For those who fought so long to support director Zack Snyder, the climax of Zack Snyder’s Justice League must have been imminently relatable. The hundreds who shared the hashtag “ReleaseTheSnyderCut,” who reported every rumor about a completed and buried version of the movie, who argued against anyone with different movie tastes, surely shared a sense of relief when Superman stopped Steppenwolf from killing Cyborg, a man with the power to fight on the internet.
Like the Justice League itself, this small band dawned when Warner Brothers debuted an embarrassing superhero movie with bright colors and good guys rescuing those in need. Thanks to their never-ending battle for their way, their interests, and nothing else, Snyder fans convinced WB to bankroll the creation of a proper superhero movie, one that begins with five uninterrupted minutes of Superman’s death agony and ends with the good guys chopping off the head of their retreating enemy.
Supporters were certain that Zack Snyder’s Justice League would be a second dawn of justice, the morning of a new day, filled with movies about heroes in the black of night, their desaturated costumes illuminated only by the burn from Superman’s heat-vision or the flare from Batman’s many, many guns. But unfortunately for Snyder fans, reality disagreed.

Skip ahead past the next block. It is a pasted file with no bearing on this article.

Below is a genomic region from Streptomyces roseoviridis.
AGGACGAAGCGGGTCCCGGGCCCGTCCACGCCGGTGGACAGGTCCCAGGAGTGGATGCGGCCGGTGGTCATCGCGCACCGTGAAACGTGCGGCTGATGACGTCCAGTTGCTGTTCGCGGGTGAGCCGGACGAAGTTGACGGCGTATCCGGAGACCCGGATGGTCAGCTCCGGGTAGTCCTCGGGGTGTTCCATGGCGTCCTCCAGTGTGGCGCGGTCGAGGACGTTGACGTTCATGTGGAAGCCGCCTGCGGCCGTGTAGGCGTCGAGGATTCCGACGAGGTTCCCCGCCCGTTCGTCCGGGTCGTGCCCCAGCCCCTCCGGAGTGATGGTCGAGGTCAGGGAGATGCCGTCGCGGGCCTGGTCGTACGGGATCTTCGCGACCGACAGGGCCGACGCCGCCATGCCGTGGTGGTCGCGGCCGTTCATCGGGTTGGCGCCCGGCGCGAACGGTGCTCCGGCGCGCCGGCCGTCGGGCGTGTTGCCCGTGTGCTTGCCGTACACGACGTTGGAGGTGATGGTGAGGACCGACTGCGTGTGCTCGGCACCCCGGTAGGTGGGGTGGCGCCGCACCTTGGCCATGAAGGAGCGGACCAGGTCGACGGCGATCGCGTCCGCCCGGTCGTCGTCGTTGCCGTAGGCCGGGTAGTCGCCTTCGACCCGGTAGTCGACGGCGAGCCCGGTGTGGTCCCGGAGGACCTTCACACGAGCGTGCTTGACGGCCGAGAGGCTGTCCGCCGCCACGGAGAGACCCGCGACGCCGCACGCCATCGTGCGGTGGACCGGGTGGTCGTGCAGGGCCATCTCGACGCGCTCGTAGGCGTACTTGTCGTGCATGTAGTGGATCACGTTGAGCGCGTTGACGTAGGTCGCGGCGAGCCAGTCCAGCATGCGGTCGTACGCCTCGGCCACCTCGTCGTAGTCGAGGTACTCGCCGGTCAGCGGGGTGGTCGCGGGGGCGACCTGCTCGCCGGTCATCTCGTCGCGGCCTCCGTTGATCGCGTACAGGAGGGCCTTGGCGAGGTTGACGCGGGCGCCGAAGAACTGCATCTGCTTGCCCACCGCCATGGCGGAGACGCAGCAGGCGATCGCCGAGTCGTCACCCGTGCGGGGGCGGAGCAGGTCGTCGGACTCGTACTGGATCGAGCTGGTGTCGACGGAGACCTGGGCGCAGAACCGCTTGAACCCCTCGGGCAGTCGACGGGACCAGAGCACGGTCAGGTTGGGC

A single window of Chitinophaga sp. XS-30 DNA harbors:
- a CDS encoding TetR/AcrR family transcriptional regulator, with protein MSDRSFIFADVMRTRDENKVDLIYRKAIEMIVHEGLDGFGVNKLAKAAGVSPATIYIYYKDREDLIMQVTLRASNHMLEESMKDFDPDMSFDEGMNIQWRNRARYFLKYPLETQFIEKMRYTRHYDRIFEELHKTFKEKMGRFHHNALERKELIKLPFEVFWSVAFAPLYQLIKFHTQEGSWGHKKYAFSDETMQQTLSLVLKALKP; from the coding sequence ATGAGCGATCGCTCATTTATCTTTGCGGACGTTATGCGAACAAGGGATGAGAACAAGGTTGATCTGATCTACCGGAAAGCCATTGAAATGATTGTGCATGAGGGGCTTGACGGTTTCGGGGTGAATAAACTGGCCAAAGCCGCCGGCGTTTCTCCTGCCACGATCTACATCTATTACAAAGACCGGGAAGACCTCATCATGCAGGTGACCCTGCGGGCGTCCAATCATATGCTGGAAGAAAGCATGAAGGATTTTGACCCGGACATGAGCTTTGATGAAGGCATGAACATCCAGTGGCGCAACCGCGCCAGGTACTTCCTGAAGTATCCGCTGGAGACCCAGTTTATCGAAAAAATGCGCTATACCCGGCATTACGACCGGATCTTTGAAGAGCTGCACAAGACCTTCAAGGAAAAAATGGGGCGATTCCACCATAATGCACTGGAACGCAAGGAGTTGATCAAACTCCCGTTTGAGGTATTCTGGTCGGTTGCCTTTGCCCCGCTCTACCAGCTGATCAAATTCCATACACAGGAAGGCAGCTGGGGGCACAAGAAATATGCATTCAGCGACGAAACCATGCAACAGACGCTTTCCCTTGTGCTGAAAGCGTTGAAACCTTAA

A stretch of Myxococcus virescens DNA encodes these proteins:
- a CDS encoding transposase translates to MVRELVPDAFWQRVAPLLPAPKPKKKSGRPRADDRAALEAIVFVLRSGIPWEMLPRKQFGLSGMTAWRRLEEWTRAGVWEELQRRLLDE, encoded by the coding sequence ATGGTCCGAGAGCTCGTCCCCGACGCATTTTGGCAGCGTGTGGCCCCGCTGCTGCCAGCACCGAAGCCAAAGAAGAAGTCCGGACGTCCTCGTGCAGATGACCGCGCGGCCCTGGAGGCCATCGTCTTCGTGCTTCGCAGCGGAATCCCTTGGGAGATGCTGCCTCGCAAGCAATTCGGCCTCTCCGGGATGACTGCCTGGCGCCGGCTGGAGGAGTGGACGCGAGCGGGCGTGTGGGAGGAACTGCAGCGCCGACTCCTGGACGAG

A video from One Take News shows a fan asking DC Chief Creative Officer Jim Lee about the company’s plans to continue the Snyderverse. Leaning over his drawing board as he sketches the Joker for the audience, Lee begins by urging attendees to focus on the positive. “You know what’s amazing is that we spent two years in lockdown and here we are back at a convention celebrating the art form, feeling good,” Lee responded, trailing off with a chuckle. “You know … I work on the projects that are in development right now,” he told the crowd. “I think the Snyder Cut was Zack’s vision realized, and it was a really satisfying story told, but there’s no plans for additional work on that material.”
Lee’s statement comes the same week as a Rolling Stone report in which various insiders point to Snyder, hired marketing teams, and an unusually large number of Twitter bots involved in the “Release the Snyder Cut” movement, which presented itself as a grassroots fan uprising. It also comes after DC projects partially or completely disconnected from the Snyderverse gain greater attention, such as this year’s The Batman, the forthcoming Black Adam, and the recently announced Joker 2.
Despite showing no interest in more Snyderverse movies, Lee remains proud of the work he did on Zack Snyder’s Justice League. “I was happy to help contribute to the pitch to the other stuff,” he assured the audience. “And it was kinda fun to actually see that stuff get out there, ’cause I did that years ago,” Lee went on, explaining that he thought his concept art had been destroyed.
According to the video, all in attendance listened respectfully as Lee spoke and responded with civility, no matter how disappointed they may have been with his answer. Will this unexpected decency and proportionate response continue as the Snyder Army leaves the real world and returns to the internet, where they are strongest? It would be a nice change of pace.